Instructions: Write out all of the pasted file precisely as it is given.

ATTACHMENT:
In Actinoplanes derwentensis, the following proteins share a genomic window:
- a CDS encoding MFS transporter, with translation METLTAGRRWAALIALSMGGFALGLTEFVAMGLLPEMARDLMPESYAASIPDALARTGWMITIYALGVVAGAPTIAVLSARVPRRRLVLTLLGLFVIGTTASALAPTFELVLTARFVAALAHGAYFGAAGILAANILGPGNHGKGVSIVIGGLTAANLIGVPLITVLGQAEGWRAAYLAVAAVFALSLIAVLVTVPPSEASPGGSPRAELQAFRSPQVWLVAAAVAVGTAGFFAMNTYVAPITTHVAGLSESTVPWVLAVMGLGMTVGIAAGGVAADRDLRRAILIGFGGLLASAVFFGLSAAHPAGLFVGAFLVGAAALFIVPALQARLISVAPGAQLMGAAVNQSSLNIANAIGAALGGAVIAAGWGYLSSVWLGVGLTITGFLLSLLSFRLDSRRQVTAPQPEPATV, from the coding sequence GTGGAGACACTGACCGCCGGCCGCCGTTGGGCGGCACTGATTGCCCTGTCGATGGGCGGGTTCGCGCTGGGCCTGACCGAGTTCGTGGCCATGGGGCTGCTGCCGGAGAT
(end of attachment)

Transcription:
In Actinoplanes derwentensis, the following proteins share a genomic window:
- a CDS encoding MFS transporter, with translation METLTAGRRWAALIALSMGGFALGLTEFVAMGLLPEMARDLMPESYAASIPDALARTGWMITIYALGVVAGAPTIAVLSARVPRRRLVLTLLGLFVIGTTASALAPTFELVLTARFVAALAHGAYFGAAGILAANILGPGNHGKGVSIVIGGLTAANLIGVPLITVLGQAEGWRAAYLAVAAVFALSLIAVLVTVPPSEASPGGSPRAELQAFRSPQVWLVAAAVAVGTAGFFAMNTYVAPITTHVAGLSESTVPWVLAVMGLGMTVGIAAGGVAADRDLRRAILIGFGGLLASAVFFGLSAAHPAGLFVGAFLVGAAALFIVPALQARLISVAPGAQLMGAAVNQSSLNIANAIGAALGGAVIAAGWGYLSSVWLGVGLTITGFLLSLLSFRLDSRRQVTAPQPEPATV, from the coding sequence GTGGAGACACTGACCGCCGGCCGCCGTTGGGCGGCACTGATTGCCCTGTCGATGGGCGGGTTCGCGCTGGGCCTGACCGAGTTCGTGGCCATGGGGCTGCTGCCGGAGAT